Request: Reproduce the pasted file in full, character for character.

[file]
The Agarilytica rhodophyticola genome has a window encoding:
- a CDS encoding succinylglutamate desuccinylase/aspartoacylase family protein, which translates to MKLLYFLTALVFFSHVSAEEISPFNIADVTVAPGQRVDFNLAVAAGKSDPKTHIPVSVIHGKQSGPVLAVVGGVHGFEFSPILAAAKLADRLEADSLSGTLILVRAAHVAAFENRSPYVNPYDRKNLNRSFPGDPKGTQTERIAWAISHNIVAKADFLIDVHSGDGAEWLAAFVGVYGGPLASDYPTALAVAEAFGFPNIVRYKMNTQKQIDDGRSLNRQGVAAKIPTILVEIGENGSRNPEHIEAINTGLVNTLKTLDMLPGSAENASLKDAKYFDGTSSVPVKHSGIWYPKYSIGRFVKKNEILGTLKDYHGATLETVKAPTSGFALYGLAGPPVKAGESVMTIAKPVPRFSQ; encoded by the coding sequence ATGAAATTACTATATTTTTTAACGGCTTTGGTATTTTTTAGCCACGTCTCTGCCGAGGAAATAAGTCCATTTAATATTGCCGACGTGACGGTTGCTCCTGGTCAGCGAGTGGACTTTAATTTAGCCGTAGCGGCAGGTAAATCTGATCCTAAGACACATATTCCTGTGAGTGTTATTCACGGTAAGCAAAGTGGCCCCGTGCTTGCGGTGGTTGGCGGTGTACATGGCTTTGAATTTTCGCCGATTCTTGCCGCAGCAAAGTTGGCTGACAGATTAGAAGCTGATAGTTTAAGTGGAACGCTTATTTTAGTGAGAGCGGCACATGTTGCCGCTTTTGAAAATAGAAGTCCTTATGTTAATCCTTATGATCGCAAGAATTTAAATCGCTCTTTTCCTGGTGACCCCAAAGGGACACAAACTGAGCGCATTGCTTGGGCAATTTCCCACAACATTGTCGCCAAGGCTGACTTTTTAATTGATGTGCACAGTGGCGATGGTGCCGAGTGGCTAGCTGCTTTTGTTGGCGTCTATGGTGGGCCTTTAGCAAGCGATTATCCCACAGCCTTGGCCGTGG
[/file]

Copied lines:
The Agarilytica rhodophyticola genome has a window encoding:
- a CDS encoding succinylglutamate desuccinylase/aspartoacylase family protein, which translates to MKLLYFLTALVFFSHVSAEEISPFNIADVTVAPGQRVDFNLAVAAGKSDPKTHIPVSVIHGKQSGPVLAVVGGVHGFEFSPILAAAKLADRLEADSLSGTLILVRAAHVAAFENRSPYVNPYDRKNLNRSFPGDPKGTQTERIAWAISHNIVAKADFLIDVHSGDGAEWLAAFVGVYGGPLASDYPTALAVAEAFGFPNIVRYKMNTQKQIDDGRSLNRQGVAAKIPTILVEIGENGSRNPEHIEAINTGLVNTLKTLDMLPGSAENASLKDAKYFDGTSSVPVKHSGIWYPKYSIGRFVKKNEILGTLKDYHGATLETVKAPTSGFALYGLAGPPVKAGESVMTIAKPVPRFSQ; encoded by the coding sequence ATGAAATTACTATATTTTTTAACGGCTTTGGTATTTTTTAGCCACGTCTCTGCCGAGGAAATAAGTCCATTTAATATTGCCGACGTGACGGTTGCTCCTGGTCAGCGAGTGGACTTTAATTTAGCCGTAGCGGCAGGTAAATCTGATCCTAAGACACATATTCCTGTGAGTGTTATTCACGGTAAGCAAAGTGGCCCCGTGCTTGCGGTGGTTGGCGGTGTACATGGCTTTGAATTTTCGCCGATTCTTGCCGCAGCAAAGTTGGCTGACAGATTAGAAGCTGATAGTTTAAGTGGAACGCTTATTTTAGTGAGAGCGGCACATGTTGCCGCTTTTGAAAATAGAAGTCCTTATGTTAATCCTTATGATCGCAAGAATTTAAATCGCTCTTTTCCTGGTGACCCCAAAGGGACACAAACTGAGCGCATTGCTTGGGCAATTTCCCACAACATTGTCGCCAAGGCTGACTTTTTAATTGATGTGCACAGTGGCGATGGTGCCGAGTGGCTAGCTGCTTTTGTTGGCGTCTATGGTGGGCCTTTAGCAAGCGATTATCCCACAGCCTTGGCCGTGG